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Weight loss tips for new moms

  • Story Highlights
  • Despite the busy schedule of raising a baby, making time to eat is crucial
  • Fit a meal in after the baby eats, when he's bound to be content
  • Sidestep emotional-eating cycle by asking yourself why you're doing it
  • Relieve hunger and gain energy by combining high-quality carbs with protein
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By Leslie Goldman
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(Parenting) -- "Snack on four almonds and a third of a cup of nonfat cottage cheese for a nutritious afternoon boost that will have you cruising the house with your nine-month-old!"

New moms often feel too busy to eat, but skipping meals can result in making poor food choices.

New moms often feel too busy to eat, but skipping meals can result in making poor food choices.

"Sprinkle two tablespoons of flaxseed over plain yogurt and mix in a handful of organic strawberries for a yummy, tummy-trimming treat!"

"Blah blah blah. Are you freaking kidding me? Blah."

You're a new mom. You don't have time for that tedious almond-counting crap. And after 10 months of loathing chicken, you finally want to eat it -- but only if it's breaded and deep-fried. That said, you also wouldn't mind incinerating a few pounds of baby weight.

We've rounded up a ton of tips and strategies that promise to make smart eating easy -- and satisfying. You'll be looking and feeling slimmer all over almost as fast as you can ask, "Do you deliver?"

Three sneaky diet saboteurs

Learn how to steer clear of these all-too-common habits and you'll be three steps closer to slim.

Skipping meals
Missing a meal is pretty easy to do, especially in the early days; getting the hang of feeding the baby is hard enough, let alone figuring out how to feed the baby and yourself at the same time. But making time to nosh regularly is crucial, particularly now when your body is deep in recovery mode. "Restricting calories at this point is just another stressor on your body," says Samantha Heller, R.D., nutrition coordinator for the YMCA in Fairfield, Connecticut.

What's more, severely limiting your calories can actually keep the pounds on down the road. You'll be exhausted, hungry, stressed, and prone to making unwise food choices (say, downing an entire pan of brownies), says Eileen Behan, author of "Eat Well, Lose Weight, While Breastfeeding: The Complete Nutrition Book for Nursing Mothers." Parenting: Your guide to no-guilt fast food

Plus, research suggests that you may actually slow your metabolism. Your body begins to think food is scarce and decides to slow down its consumption of stored energy -- otherwise known as old-fashioned fat.

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How to sidestep it
Stock your kitchen with good-for-you foods you like; our pantry list will help you plan. As for finding time to eat, try nibbling after the baby eats, when he's bound to be content.

Emotional eating
Grumpy, Dopey, and Sleepy aren't just some hardworking dwarfs; they're probably fitting descriptions for how you're feeling right about now. No wonder so many of us are looking for a hug ... in the form of a bowl of buttery pasta.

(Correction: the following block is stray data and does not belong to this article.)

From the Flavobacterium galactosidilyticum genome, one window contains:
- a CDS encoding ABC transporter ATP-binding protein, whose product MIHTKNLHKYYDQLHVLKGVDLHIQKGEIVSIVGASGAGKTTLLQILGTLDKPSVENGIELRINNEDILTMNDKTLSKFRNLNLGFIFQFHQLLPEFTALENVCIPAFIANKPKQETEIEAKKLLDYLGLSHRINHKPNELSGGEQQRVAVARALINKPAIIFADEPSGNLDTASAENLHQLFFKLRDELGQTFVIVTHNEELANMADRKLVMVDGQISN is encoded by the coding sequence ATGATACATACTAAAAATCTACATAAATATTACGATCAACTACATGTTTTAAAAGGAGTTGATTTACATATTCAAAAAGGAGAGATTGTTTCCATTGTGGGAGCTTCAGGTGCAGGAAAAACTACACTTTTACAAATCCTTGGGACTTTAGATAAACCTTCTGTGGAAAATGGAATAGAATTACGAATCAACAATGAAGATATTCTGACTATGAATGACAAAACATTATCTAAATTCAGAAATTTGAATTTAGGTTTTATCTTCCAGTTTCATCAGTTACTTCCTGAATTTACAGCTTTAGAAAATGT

And there's a very clear physiological reason for seeking comfort in food: Carbohydrates, when eaten alone, raise the level of the feel-good brain chemical serotonin. This happy neurotransmitter increases feelings of relaxation and well-being as well as regulates sleep and mood. So when you dig into that spaghetti, you're actually subconsciously self-medicating with carbs, says Elizabeth Somer, R.D., author of "Nutrition for a Healthy Pregnancy." That's not the worst thing in the world -- unless food becomes your main way to cope.

How to sidestep it
One key to stopping the emotional-eating cycle is simply to ask yourself why you're reaching for that Little Debbie right now. Are you physically hungry? Is your stomach growling? Or are you bored or upset?

If it's the latter, remind yourself that food won't solve the problem, then do something else. Have a glass of ice water. Go outside. Pick up your baby -- anything that works for you. If you still really want a sugar hit, go ahead and have a bite or two. Just one ounce of carbs (alone) can trigger that mood-boosting cascade. One other way to beat mindless snacking? Limit access to your go-to foods. You're less likely to fall into a hand-to-mouth coma if you've got to pack up the kid and drive to snag some Cheetos. Parenting: Guilt-free, snack-sized sweet treats

No time or energy to plan
Granted, you have likely never been this tired or stressed in your life, nor do you likely have any interest in channeling your inner Martha. So when you suddenly realize it's been nine hours since your last meal and you must eat now, you're going to grab the fastest, easiest, most inhalable food you can find.

How to sidestep it
If you simply remember to combine high-quality carbs (read: whole grain) and a little protein, you'll be on your way to a healthier diet. Sure, an apple is easy, but so is an apple with string cheese. Or a banana and peanut butter. Or some chopped chicken with your rigatoni. Parenting Seven energy snacks for moms

"These combinations will take the edge off your hunger and deliver a consistent supply of energy until you get to your next meal," Heller advises. Again, our pantry list will help you make sure your favorite combos are always on hand.

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Copyright 2009 The Parenting Group. All rights reserved. Reproduction in whole or in part without permission is prohibited.

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